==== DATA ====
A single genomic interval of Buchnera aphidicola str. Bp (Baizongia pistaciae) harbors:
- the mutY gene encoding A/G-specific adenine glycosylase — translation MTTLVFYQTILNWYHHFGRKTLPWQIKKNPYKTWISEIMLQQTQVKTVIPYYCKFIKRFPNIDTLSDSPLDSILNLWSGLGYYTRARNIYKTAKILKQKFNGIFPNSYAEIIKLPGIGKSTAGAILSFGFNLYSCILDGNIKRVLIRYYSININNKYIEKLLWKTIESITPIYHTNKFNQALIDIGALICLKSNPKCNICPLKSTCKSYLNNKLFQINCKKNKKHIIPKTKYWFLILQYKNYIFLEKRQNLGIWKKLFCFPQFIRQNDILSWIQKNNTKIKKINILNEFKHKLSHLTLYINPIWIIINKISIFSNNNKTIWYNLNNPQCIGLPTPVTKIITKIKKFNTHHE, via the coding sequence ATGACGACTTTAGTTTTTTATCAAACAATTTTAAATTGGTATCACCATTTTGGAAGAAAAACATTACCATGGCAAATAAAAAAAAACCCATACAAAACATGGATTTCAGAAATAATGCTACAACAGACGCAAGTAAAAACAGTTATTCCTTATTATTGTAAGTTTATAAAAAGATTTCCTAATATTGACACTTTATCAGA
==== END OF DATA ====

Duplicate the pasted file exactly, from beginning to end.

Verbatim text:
A single genomic interval of Buchnera aphidicola str. Bp (Baizongia pistaciae) harbors:
- the mutY gene encoding A/G-specific adenine glycosylase — translation MTTLVFYQTILNWYHHFGRKTLPWQIKKNPYKTWISEIMLQQTQVKTVIPYYCKFIKRFPNIDTLSDSPLDSILNLWSGLGYYTRARNIYKTAKILKQKFNGIFPNSYAEIIKLPGIGKSTAGAILSFGFNLYSCILDGNIKRVLIRYYSININNKYIEKLLWKTIESITPIYHTNKFNQALIDIGALICLKSNPKCNICPLKSTCKSYLNNKLFQINCKKNKKHIIPKTKYWFLILQYKNYIFLEKRQNLGIWKKLFCFPQFIRQNDILSWIQKNNTKIKKINILNEFKHKLSHLTLYINPIWIIINKISIFSNNNKTIWYNLNNPQCIGLPTPVTKIITKIKKFNTHHE, via the coding sequence ATGACGACTTTAGTTTTTTATCAAACAATTTTAAATTGGTATCACCATTTTGGAAGAAAAACATTACCATGGCAAATAAAAAAAAACCCATACAAAACATGGATTTCAGAAATAATGCTACAACAGACGCAAGTAAAAACAGTTATTCCTTATTATTGTAAGTTTATAAAAAGATTTCCTAATATTGACACTTTATCAGA